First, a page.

• because the current ratio only uses two numbers, it is easily skewed when one of those numbers changes for any reason
  • it hides seasonal trends and doesn't reflect seasonal cash flow issues
  • it only shows short-term financial health, and doesn't take into account future challenges (beyond 12 months)
  • it doesn't show insights on the company's long-term financial health
  • it lacks insights into the business's loans and profitability

Another metric for liquidity: Days sales outstanding

This ratio may also help you, depending on your industry and the way you operate your business.

Days sales outstanding is the average number of days it takes you to get paid after a sale. To calculate it, divide your average accounts receivables by your revenue per day. If your number is too high, figure out how to get your clients to pay you faster because they're tying up your cash.

Average accounts receivable divided by net revenue, then multiplied by 365 days equals the days sales outstanding.

The days sales outstanding formula

Using liquidity ratios

Whichever liquidity ratio you choose, you should only calculate it once a month – ideally at the same time each month as the ratio can change depending on where the business is in its billing cycle. And remember to consider the trend of the ratio, not just the moment in time.

Use the lists above to remember what liquidity ratios are good at telling you, and what they’re not good at telling you. Keep in mind the limitations of each number as you look at it. And while you may now know what liquidity ratios are, it’s a good idea to work with a financial advisor on matters like these. The stakes are high.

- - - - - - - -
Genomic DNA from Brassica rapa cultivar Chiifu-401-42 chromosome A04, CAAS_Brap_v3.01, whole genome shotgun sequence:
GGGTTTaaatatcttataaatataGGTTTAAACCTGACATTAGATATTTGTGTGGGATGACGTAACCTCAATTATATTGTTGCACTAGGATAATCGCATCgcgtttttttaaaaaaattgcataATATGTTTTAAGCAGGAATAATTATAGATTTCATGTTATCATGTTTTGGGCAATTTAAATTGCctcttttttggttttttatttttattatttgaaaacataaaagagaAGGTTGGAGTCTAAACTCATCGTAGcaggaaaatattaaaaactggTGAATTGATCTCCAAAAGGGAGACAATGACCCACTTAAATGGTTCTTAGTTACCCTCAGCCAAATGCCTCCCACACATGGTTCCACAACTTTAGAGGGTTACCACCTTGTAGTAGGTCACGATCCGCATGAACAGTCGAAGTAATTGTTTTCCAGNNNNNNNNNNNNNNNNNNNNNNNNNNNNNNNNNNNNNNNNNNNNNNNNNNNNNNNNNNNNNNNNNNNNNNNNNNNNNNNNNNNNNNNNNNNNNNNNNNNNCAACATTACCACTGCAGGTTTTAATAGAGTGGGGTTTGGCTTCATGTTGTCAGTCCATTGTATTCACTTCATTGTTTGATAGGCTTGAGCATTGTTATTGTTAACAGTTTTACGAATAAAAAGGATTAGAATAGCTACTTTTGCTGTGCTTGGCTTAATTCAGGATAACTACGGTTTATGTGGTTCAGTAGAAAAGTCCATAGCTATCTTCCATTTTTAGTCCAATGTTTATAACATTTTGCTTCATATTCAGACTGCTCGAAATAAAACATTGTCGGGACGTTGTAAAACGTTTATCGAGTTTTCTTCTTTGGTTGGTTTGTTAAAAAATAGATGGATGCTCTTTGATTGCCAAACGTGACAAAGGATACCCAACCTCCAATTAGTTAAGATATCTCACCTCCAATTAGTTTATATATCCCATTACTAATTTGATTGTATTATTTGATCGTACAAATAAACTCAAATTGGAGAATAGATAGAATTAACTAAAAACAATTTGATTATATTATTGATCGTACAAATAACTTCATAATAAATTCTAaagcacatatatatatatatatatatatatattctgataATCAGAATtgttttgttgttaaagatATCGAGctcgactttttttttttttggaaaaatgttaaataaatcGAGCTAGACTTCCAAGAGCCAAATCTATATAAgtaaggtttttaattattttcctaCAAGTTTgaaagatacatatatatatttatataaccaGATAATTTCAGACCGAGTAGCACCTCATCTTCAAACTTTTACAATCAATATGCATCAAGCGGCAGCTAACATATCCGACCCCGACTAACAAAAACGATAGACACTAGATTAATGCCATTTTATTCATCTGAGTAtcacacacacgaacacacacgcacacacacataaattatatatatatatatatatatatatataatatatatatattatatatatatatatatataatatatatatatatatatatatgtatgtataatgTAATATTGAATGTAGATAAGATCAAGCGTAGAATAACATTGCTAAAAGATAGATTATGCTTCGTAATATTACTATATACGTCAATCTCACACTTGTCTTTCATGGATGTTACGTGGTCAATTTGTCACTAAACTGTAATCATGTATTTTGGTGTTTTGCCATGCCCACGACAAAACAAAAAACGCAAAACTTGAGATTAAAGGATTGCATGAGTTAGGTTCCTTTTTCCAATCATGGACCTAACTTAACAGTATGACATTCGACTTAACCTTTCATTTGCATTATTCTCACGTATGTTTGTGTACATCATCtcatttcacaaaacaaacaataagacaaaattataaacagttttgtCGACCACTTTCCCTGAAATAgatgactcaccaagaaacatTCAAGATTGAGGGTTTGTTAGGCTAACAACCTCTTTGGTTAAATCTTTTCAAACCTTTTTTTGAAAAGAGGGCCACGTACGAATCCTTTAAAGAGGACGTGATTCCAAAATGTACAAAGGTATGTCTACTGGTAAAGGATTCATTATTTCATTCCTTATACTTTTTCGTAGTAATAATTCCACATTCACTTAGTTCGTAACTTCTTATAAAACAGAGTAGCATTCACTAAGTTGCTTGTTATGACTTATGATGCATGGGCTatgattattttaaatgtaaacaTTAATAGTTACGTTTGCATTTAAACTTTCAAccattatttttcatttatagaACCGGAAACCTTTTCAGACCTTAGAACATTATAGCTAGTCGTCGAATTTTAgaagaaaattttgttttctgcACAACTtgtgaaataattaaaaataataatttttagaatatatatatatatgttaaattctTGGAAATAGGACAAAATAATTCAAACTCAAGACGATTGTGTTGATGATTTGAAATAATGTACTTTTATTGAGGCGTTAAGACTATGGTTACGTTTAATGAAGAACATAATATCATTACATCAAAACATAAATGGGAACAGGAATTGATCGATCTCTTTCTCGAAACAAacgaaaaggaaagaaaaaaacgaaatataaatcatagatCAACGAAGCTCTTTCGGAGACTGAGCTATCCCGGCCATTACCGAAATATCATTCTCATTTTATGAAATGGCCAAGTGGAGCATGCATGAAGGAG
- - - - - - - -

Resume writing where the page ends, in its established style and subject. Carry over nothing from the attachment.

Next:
Liquidity ratios should also be analysed alongside other financial ratios such as solvency and efficiency for a fuller picture of business health.

How to improve liquidity

If you’re concerned about your liquidity, you can take steps to improve it:

  • Use accounting software like Xero to speed up invoicing. The right software makes sending invoices and receiving payments much easier and more efficient. This leads to better cash flow, too.
  • Improve your accounts receivable by offering discounts or other incentives for early payments. Also, send automated reminders so payments don’t slip through the cracks.
  • Smarten up your accounts payable by negotiating favorable payment terms with suppliers and finding the most cost-effective suppliers possible. Use extended payment terms where it makes sense, but pay on time to avoid late fees and unnecessary financing costs. Cut all non-essential or discretionary spending.
  • Monitor and reduce your operating costs. Lease or rent equipment as appropriate to maintain cash reserves. Sell off unproductive assets to improve your cash reserves and cash flow.
  • Manage your inventory by keeping levels at industry standards and use just-in-time inventory ordering so your cash isn’t tied up.
  • Increase sales through expanding your customer base or introducing new products or services without increasing your operating costs.
  • Consider refinancing. You may be better off consolidating expensive short-term lending into lower interest loans, or you may need extra loans during times of growth.

Your accountant can help you make these decisions. Find experienced accountants and bookkeepers in the Xero advisor directory.


Xero does not provide accounting, tax, business or legal advice. This guide has been provided for information purposes only. You should consult your own professional advisors for advice directly relating to your business or before taking action in relation to any of the content provided.